For a great natural dish soap that is easy on your hands, cuts grease like a champ (without the toxins), and is safe for aquatic life after it goes down the drain, click here.

SQUEAK All Natural Dish Soap by Elva's All Naturals

When it comes to products you're using to clean and spray around the home, think twice about products that require gloves to use. Because:

...unless you're also wearing "lung gloves" or a respirator, you'll be breathing those chemicals right into your bloodstream, and potentially causing damage to your lungs as well. 

Luckily, there are so many great natural and chemical-free alternatives out there! 😊

For a 100% non-toxic alternative and natural cleaning spray for all surfaces that WORKS, click here. 

6. Be super choosy about the products you put onto your skin every day. 🤔

Read labels. 👀 Research ingredients on the internet. Not all long and complicated names are bad for you, but many are. Education is key!

My personal rule of thumb is to look for products with ingredients that are as close to nature as possible.🌱

And, to avoid any ingredients like "ethoxy-" or "-eth" (ethoxylated), sulfates, talc, "fragrance" or "parfum", parabens, phthalates, mineral oil, aluminum, formaldehyde (listed as "Methanethiol" or "Formic Aldehyde"), BHT ("Butylated Hydroxytoluene"), Triclosan, and coal tar dyes (D&C or FD&C, followed by a chemical colour's name and number).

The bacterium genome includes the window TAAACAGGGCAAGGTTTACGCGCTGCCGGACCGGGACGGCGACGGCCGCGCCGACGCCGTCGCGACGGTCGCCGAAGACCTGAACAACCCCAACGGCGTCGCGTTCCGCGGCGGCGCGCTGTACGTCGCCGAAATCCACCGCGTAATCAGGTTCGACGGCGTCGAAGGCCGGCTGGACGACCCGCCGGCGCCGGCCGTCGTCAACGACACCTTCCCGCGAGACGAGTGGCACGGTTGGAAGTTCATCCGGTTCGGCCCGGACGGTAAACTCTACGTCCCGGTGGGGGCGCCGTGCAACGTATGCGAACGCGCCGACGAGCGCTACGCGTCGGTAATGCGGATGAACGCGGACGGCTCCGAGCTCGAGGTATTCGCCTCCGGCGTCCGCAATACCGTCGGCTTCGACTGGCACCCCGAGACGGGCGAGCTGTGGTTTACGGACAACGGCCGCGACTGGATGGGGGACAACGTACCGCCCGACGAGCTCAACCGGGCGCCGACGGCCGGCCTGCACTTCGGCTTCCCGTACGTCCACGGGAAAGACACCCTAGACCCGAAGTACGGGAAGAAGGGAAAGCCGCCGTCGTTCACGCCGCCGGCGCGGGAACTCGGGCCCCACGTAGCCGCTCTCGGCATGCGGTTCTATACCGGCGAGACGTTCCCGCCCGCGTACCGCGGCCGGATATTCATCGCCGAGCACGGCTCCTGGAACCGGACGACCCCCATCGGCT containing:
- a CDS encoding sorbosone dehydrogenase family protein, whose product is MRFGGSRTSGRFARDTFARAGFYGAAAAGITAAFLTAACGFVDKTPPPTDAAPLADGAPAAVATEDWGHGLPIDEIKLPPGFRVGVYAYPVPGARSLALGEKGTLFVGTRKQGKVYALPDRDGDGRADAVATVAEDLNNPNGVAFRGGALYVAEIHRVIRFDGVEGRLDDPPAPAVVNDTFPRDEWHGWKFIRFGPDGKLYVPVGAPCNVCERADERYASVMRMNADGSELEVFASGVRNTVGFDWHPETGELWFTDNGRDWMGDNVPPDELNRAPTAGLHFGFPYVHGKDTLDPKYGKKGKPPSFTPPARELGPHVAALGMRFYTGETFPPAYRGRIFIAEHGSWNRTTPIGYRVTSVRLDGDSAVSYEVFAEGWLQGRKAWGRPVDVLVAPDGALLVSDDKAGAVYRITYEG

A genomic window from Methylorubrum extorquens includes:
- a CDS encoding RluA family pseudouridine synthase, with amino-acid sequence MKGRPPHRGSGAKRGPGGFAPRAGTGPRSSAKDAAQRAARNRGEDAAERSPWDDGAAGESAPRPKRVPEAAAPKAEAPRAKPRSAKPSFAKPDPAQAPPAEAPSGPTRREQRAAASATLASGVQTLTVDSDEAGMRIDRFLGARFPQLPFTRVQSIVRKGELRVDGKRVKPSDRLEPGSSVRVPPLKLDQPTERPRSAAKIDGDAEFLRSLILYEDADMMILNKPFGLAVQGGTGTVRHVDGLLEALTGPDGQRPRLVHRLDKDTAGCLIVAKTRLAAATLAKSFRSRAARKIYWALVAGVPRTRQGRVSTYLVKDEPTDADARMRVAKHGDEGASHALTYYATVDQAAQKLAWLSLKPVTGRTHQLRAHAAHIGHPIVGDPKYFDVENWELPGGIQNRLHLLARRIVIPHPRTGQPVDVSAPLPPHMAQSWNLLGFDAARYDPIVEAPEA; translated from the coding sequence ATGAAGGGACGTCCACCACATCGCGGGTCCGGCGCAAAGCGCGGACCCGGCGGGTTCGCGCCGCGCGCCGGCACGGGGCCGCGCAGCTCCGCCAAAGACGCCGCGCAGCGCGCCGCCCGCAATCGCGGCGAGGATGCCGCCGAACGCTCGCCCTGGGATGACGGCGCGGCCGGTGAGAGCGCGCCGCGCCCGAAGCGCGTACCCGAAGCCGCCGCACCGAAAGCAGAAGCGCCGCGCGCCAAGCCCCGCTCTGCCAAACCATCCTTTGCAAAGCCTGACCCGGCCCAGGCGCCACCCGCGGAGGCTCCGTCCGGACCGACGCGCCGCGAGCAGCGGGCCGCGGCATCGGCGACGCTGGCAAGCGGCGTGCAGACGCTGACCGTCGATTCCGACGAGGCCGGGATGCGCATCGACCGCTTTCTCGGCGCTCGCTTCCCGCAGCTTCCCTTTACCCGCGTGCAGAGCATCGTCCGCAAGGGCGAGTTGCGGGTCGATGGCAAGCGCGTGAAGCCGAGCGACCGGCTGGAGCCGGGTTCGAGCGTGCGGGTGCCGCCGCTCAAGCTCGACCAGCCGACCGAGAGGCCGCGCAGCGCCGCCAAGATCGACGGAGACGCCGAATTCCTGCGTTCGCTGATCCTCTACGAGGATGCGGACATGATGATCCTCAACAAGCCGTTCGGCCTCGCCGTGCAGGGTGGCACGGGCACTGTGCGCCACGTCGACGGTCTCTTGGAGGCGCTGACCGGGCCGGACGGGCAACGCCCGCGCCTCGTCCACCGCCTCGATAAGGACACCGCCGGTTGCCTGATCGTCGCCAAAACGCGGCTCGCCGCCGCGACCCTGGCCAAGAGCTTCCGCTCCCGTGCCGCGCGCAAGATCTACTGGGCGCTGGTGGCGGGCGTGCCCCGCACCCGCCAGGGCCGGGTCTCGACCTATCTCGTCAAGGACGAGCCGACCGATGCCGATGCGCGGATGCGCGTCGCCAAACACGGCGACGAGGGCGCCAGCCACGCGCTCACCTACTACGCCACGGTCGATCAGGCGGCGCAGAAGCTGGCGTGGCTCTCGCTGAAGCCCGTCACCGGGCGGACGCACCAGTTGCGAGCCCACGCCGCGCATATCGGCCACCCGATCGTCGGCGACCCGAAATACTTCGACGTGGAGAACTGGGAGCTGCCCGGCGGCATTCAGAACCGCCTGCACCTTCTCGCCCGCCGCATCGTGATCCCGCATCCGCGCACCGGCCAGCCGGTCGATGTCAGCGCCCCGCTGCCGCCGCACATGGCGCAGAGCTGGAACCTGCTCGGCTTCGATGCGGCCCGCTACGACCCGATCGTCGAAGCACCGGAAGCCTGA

Because: we don't just absorb what we eat. Think of your skin like another "mouth" into your bloodstream. From lotions and body wash to shampoo, choosing all natural products will allow your body a break from the chemical load. (This is literally, a whole other post!) Check out: "You are What You Absorb: Chemicals to Avoid in Your Products".

 You Are What You Absorb: Ingredients to Avoid in Your Products

 

7. If you're doing a home renovation project, choose natural materials with low (or no) VOCs, whenever possible.

They DO exist! Many construction materials: from flooring to cupboards to paint, are available in a variety of non-toxic options. A great resource is "Green Building Supply". For example, when we put in a new wood floor in our home, we were able to find a company that made a construction flooring adhesive with little to no VOCs. Most construction materials have a period of "off gassing", where chemicals are slowly leaked into the air you breathe in your home. Off-gassing of VOCs can trigger nasty headaches, and a variety of health issues.

If you're in a new home, or have recently completed a renovation with materials containing VOCs, this may be the time to consider investing in a high-quality indoor air filter and a bunch of plants, to help improve the indoor air quality.

ON A DIME: Many towns and cities have places like "The Restore" ( a division of Habitat for Humanity), where you can find leftover construction materials for a fraction of the cost of new. What I like about this is (besides it keeping things out of landfill!), is that many of these materials have had a chance to off gass whatever VOCs they may contain for a while, which isn't perfect but helps. I am by no means an expert on this topic, but all I can say is that whenever you can, try to select natural materials that don't have a lot of chemicals added.

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I hope you found some things in this article helpful. The road to wellness is a journey built on a collection of single steps, and sure doesn't happen overnight! But ANY healthy step you can take to detox your home, is a step in the right direction. 😊

Cheering you on!

xo

Kirsten